And then, suddenly, it was calm - the morning wind which threw
rain hard against the window panes and sent beech leaves rushing
across the grass to pile gold-brown against all that the borders grew,
all slowly dulling their greens to wet, muted browns, brushing
the soil as their leaves curl and droop - vibrant Spring-strength gone,
The wind has also left yellow leaves - and larch spines -
to cover the surface of the pond. Along with plump white rowan berries,
the dying leaves of the water lilies and the pondweed which entwines
daily cover the surface of the water: they are my Autumn adversaries
The water will not stay clear for long if I am not attentive.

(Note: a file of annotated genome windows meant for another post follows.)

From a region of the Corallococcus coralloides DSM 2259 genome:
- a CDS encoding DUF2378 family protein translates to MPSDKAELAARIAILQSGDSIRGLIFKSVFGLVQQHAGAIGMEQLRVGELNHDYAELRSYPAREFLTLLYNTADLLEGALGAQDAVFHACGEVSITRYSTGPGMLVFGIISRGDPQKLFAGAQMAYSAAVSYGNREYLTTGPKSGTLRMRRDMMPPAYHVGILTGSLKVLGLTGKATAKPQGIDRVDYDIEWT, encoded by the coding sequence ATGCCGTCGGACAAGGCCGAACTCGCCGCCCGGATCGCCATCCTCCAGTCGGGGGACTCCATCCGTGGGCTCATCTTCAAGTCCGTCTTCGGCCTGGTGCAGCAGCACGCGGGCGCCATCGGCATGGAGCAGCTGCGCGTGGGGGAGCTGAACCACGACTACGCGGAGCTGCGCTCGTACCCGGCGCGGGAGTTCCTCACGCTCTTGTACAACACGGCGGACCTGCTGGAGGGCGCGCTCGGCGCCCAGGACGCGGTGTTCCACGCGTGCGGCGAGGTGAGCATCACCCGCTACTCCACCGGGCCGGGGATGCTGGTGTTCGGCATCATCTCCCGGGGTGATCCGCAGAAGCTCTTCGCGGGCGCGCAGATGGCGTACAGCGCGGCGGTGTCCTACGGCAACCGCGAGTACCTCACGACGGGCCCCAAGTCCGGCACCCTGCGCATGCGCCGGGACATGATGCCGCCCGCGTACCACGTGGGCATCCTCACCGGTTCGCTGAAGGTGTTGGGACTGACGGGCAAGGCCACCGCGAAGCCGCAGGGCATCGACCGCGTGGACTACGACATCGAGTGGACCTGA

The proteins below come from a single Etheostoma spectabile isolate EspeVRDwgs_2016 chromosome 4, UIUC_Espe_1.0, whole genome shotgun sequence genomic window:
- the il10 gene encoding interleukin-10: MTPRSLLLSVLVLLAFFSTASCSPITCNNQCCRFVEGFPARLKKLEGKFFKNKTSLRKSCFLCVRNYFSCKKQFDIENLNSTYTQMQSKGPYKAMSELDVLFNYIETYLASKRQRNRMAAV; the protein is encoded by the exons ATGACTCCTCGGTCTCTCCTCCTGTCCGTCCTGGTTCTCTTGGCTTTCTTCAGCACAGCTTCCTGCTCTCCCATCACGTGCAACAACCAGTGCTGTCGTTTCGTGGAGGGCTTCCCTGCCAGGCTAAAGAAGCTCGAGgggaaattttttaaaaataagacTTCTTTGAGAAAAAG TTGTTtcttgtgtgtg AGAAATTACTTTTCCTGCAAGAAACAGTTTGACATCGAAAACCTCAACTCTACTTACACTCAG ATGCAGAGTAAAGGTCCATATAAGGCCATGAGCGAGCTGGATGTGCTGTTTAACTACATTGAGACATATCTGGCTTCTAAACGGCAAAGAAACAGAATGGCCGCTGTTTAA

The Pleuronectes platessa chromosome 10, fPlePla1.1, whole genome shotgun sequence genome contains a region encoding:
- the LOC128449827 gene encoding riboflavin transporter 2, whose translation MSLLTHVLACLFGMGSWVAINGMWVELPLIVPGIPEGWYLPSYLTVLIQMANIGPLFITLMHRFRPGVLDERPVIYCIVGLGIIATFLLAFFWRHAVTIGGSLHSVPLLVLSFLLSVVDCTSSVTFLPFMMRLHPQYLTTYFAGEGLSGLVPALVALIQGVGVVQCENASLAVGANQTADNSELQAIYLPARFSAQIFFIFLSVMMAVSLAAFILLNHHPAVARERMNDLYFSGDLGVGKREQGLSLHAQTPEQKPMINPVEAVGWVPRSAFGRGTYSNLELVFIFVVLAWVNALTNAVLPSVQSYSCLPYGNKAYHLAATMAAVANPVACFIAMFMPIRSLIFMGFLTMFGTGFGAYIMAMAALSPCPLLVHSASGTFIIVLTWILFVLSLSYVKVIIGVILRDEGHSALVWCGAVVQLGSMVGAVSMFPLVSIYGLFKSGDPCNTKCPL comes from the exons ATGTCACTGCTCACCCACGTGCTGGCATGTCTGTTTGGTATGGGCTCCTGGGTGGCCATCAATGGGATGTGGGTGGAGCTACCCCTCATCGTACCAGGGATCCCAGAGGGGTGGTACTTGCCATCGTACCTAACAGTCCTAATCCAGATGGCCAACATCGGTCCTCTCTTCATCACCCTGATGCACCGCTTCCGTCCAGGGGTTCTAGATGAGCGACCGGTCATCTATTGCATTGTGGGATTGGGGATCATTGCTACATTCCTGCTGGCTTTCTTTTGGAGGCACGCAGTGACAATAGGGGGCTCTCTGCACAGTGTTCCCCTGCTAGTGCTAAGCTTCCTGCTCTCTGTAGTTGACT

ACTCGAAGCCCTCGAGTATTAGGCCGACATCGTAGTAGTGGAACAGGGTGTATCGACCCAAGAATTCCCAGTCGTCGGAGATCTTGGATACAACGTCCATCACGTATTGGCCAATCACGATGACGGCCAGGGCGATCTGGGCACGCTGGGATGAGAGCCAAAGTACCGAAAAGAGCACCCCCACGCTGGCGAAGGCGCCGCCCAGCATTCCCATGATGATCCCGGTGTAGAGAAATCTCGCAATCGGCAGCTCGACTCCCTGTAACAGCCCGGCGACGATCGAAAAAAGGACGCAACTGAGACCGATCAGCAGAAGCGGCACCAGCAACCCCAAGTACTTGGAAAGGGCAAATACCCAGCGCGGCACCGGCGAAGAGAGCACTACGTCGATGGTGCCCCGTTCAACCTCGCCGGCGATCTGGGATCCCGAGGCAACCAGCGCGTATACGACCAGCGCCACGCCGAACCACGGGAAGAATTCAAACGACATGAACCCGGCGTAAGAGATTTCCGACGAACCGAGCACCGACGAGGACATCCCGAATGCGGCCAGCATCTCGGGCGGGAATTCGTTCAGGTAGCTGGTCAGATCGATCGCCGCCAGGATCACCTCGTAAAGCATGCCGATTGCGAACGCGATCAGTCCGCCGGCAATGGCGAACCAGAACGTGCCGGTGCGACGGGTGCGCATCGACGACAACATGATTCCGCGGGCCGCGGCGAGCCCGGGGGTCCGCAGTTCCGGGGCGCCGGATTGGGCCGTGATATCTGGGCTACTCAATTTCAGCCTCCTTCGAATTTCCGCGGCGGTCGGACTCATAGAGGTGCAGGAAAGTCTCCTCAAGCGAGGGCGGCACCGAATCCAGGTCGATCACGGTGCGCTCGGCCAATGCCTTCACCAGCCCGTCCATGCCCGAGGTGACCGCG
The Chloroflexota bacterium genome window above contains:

It will freeze soon.
Calm, but somehow the stillness - and the late-day
slow diming light - speaks more powerfully of the coming winter's tour
than did the heralding winds. It is still raining and hills, in shades of grey
are lost to cloud. Beyond the window beyond the field on the moor
are dull brown reeds and empty willows stretching to a far wood.
And a wisp of smoke.
Despite rain, despite wind, despite the diming light
the birds stay busy at their feeders... despite each other... for each perch
is keenly held. It didn't take long for all to discover the larder's delight:
I am certain that when the sun lost its heat a few weeks back, in the birch
one bird was stationed ready - or overhead - to watch and trumpet
the news around the parish.
The moss-topped wall has gained maidenhair-like ferns:
their black stems glisten. There are still flowers in the garden: fuchsia and the like
but no butterfly still seek the buddleia's dark and dank brown panicles or turns
to the brash orange of the montbretia - each blooming head now lost to seeded spike!
The lady's mantle which once held a jewel drop in each leaf's heart